Residents of Knightsbridge are steeling themselves for the arrival of the world's media again this afternoon as judgment is handed down in the latest, and potentially crucial, legal case involving Wikileaks founder Julian Assange.

The Australian-Ecuadorean (he was granted Ecuadorean citizenship in recent weeks) has been a resident of the embassy beside Harrods department store for the last five and half years.

In an area where ostentation generally relates to displays of wealth, many residents are annoyed by the intermittent arrival of hundreds of camera crews and reporters every time a new twist in this lengthy legal saga unfolds.

The small street outside the embassy becomes clogged with international media, all eyes trained on a balcony on the corner of the building from where Julian Assange has spoken in the past.

This is in fact not the window of the room in which he lives. 

That is to the side of the Embassy, where the activity generally relates to delivery trucks loading or unloading goods for Harrods.

Julian Assange first came to international prominence in 2010

To some he is a cyber warrior - to others a shameless criminal. Julian Assange first came to international prominence in 2010 when Wikileaks, the organisation which he founded, released tens of thousands of classified military and diplomatic documents in what was the biggest leak in US military history.

It sent shockwaves throughout the political and military worlds. US soldier Chelsea Manning would go on to be convicted in relation to the case, imprisoned and subsequently pardoned. 

As the leak was being investigated, Swedish authorities launched an inquiry relating to allegations of sexual assault against Julian Assange.

He denied the allegations and said he feared the changes were a ruse to get him extradited to Sweden to the US in relation to the Wikileaks material.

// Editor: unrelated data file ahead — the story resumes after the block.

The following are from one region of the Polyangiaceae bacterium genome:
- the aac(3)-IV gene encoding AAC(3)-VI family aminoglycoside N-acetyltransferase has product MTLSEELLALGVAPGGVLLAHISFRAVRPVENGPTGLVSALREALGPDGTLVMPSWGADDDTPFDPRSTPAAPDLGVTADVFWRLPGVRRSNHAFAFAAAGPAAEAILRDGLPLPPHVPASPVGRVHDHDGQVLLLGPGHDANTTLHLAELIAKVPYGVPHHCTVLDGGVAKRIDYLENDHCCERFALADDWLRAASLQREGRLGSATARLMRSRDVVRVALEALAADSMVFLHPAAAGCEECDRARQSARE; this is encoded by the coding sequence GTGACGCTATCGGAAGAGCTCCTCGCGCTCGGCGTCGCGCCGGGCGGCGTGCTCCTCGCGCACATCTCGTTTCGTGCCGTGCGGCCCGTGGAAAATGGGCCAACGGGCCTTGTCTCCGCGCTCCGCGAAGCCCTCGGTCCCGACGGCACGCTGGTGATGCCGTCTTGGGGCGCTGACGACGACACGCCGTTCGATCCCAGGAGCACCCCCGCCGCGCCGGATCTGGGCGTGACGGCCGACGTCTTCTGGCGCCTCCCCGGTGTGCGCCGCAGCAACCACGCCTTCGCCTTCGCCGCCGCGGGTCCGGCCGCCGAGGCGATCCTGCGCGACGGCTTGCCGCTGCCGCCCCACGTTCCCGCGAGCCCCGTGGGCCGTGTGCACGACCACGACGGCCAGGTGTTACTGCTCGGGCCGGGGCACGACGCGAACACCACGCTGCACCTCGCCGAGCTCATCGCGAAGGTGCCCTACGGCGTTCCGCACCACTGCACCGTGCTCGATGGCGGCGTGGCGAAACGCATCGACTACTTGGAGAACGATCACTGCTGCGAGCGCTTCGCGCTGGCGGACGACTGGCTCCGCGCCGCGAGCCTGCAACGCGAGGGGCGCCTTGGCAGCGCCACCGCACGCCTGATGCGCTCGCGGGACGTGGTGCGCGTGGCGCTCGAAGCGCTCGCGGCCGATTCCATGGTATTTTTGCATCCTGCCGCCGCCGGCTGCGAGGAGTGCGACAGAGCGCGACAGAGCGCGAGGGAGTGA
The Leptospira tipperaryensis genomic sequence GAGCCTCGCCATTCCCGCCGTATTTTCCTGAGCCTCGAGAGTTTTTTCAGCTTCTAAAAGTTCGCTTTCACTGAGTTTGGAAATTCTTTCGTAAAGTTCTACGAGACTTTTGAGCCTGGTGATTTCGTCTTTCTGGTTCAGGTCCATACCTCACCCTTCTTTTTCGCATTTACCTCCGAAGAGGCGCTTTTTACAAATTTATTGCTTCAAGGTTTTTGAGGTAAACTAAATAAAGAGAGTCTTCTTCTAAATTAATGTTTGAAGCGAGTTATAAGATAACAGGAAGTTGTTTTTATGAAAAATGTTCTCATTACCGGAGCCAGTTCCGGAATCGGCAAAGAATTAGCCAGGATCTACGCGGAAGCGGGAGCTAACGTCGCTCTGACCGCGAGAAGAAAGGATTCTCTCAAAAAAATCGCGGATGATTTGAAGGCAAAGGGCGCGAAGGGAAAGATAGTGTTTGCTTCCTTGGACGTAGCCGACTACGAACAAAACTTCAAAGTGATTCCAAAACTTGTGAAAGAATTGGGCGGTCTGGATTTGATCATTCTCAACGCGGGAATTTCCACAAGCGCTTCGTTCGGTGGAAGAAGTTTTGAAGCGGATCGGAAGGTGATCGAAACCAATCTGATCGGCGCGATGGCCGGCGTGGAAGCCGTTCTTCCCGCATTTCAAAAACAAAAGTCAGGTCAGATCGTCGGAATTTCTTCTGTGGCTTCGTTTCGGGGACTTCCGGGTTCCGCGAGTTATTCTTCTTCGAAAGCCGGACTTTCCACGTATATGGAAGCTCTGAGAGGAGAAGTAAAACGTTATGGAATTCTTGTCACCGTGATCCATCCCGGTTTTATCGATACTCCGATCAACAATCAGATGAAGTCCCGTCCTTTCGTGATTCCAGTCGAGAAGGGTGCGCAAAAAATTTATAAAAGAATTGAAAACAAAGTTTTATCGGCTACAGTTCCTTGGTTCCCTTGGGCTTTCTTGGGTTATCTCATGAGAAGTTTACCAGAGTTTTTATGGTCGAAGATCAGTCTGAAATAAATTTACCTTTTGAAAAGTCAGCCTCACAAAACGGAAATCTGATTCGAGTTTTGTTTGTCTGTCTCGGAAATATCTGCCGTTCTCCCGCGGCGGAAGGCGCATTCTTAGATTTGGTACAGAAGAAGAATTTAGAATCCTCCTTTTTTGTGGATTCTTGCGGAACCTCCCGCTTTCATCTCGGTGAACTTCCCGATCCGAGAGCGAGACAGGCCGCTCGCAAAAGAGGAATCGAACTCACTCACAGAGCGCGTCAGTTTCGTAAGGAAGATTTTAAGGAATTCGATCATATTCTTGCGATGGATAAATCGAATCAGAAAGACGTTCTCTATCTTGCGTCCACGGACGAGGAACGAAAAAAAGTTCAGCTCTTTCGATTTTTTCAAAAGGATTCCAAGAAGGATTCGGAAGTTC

As a result, he sought refuge in the Ecuadorean Embassy, breaking bail conditions which had been imposed in the UK.

Last year Swedish authorities dropped their investigation into Julian Assange saying that all possibilities to conduct an investigation had been exhausted. But a British arrest warrant in relation to him breaching his bail conditions by taking refuge in the Embassy still stood.

It is that warrant which concerns the current legal case. Mr Assange’s legal team want the warrant abandoned saying it no longer has any purpose or function. 

But the British Crown Prosecution Service argues that it would be "absurd" for that to happen since it would effectively amount to a reward for having managed to evade arrest for long enough to see the court proceedings expire.

His time in the embassy, from where he has on occasion hosted a programme for the Russian broadcaster Russia Today, has cost tens of millions of pounds in policing costs to the Metropolitan Police.

It has also involved friction with his hosts.  In 2016 embassy officials cut off his internet access for a time over concerns he was using it to interfere in the US Presidential election. 

Wikileaks had published emails from the Democratic National Convention and close advisers to the Democratic nominee Hilary Clinton. 

Mr Assange threatened that there were a lot more yet to be released.In theory, success today could see the last legal block to Mr Assange leaving the embassy lifted, but if it does, will he walk out?  That decision is one only Julian Assange can take.